Performance Tuning

Performance tuning is a very broad subject, and something which must be approached with great caution.

Making untested changes that have been *guaranteed* to give you positive results could have a detrimental effect on something else. The best place to start is with the business;

  • What performance level can the business tolerate?
  • Are there processes such as the end-of-day process that put strain on the system?
  • When does the daily reporting take place?
  • What is the transaction time for an OLTP environment?
  • Etc, etc…

When you have this, it gives you something to compare against. You can measure the performance of different areas of the application and compare them to this. If performance exceeds expectations, they can be scrubbed off the list. Too close and it’s perhaps worthwhile investigating potential improvements. Below expectations, and it’s a definite candidate for tuning.

Performance tuning almost always comes down to your specific environment. Just like no 2 snowflakes are the same, no 2 systems will run the same, no matter how identical they are (or seem).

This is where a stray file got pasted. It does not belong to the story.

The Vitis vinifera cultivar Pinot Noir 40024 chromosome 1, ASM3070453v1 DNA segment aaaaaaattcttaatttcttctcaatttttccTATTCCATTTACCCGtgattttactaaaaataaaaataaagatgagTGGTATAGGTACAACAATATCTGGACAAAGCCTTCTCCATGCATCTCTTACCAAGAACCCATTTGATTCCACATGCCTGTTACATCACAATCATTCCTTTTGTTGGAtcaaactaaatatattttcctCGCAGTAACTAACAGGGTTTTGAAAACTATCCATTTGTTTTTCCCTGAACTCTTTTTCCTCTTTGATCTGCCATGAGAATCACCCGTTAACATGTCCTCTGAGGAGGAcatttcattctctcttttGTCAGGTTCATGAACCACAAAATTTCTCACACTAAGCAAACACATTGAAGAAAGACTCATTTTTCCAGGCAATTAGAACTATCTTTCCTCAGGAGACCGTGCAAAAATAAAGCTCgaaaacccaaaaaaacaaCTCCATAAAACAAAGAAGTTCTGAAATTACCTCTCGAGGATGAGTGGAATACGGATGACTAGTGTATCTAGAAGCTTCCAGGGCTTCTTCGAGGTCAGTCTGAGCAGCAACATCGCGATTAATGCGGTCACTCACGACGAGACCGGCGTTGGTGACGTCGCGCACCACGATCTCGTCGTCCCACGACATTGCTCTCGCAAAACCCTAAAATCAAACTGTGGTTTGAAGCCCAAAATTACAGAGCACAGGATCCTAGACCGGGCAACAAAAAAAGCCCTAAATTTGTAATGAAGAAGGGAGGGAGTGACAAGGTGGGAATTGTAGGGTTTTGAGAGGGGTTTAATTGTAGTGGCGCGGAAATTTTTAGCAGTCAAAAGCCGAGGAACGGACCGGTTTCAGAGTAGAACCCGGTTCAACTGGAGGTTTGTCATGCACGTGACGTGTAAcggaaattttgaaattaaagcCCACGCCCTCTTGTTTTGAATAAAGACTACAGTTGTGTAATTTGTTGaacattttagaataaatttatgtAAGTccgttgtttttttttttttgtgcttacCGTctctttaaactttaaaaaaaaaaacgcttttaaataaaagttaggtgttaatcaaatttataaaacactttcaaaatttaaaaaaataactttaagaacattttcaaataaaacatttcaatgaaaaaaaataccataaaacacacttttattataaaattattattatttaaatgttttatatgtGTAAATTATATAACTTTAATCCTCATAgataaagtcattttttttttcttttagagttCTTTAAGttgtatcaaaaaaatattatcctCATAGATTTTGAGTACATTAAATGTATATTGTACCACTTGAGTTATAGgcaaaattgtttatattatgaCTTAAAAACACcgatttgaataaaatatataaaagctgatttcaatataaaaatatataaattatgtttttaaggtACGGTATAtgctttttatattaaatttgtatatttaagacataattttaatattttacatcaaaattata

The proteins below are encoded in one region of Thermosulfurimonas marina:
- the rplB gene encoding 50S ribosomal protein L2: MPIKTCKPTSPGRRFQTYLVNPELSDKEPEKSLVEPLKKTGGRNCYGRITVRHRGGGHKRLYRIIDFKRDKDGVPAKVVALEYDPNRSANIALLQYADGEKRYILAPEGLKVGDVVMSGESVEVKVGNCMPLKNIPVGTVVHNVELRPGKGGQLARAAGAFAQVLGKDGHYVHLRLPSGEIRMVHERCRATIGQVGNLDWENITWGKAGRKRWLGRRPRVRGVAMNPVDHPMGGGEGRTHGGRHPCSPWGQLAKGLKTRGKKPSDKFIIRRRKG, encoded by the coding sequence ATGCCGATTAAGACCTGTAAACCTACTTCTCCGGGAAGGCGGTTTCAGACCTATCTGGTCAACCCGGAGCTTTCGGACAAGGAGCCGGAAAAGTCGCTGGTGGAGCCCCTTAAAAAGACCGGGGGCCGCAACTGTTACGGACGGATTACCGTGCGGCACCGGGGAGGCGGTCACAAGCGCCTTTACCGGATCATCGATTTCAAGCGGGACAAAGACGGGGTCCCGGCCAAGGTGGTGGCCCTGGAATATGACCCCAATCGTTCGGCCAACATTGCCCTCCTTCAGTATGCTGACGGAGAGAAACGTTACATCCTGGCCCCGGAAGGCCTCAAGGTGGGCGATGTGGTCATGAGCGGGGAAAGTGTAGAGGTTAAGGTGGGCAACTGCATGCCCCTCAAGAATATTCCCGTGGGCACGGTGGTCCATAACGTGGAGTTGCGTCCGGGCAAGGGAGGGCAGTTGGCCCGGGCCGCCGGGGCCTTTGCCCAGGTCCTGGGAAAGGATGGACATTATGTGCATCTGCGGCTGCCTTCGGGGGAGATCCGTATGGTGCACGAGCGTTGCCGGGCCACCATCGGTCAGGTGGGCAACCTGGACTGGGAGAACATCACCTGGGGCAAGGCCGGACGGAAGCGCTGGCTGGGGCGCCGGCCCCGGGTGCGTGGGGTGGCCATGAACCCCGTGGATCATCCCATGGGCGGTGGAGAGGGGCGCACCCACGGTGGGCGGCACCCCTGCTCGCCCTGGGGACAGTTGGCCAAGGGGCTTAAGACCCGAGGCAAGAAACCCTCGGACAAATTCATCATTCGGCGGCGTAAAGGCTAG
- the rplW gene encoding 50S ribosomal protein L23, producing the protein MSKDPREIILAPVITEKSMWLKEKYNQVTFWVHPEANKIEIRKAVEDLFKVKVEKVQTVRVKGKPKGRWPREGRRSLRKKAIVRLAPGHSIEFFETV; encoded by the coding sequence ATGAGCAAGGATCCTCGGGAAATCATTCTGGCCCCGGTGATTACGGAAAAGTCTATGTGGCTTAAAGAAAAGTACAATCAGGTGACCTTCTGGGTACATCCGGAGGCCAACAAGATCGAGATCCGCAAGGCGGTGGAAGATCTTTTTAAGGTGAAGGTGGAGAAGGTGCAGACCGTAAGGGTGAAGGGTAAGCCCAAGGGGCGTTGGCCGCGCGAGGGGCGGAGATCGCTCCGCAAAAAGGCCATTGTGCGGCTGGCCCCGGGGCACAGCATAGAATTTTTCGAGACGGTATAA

There is only so far you can go with best practices, and sometimes these best practices are not necessarily applicable to your environment (though they should always be considered first). So few performance tuning best practices are guaranteed to yield positive results, and so they should always be tested rigorously before being introduced into an existing production environment. Only those recommendations/best practices that truly apply should be implemented. A note of each change and a rollback plan should also be documented within your build guide.

It is fine to want things to be as fast and optimized as possible, but tuning for tuning’s sake is not always the best thing to do. You can spend weeks, even months and years, tuning your environment to operate at its peak, only to find the hardware is then out of support and the cheque book comes out for some new hardware. Then you start all over again! Get your business requirements, and just make sure they are met. If they are all met, you’re as optimized as you need to be! Now all you have to do is keep them there ( 😉 ). Just remember to read any relevant documentation, take notes of any changes you make and write up a rollback plan for each (as simple as that may be), and above all test, test, test!

Tom Moore

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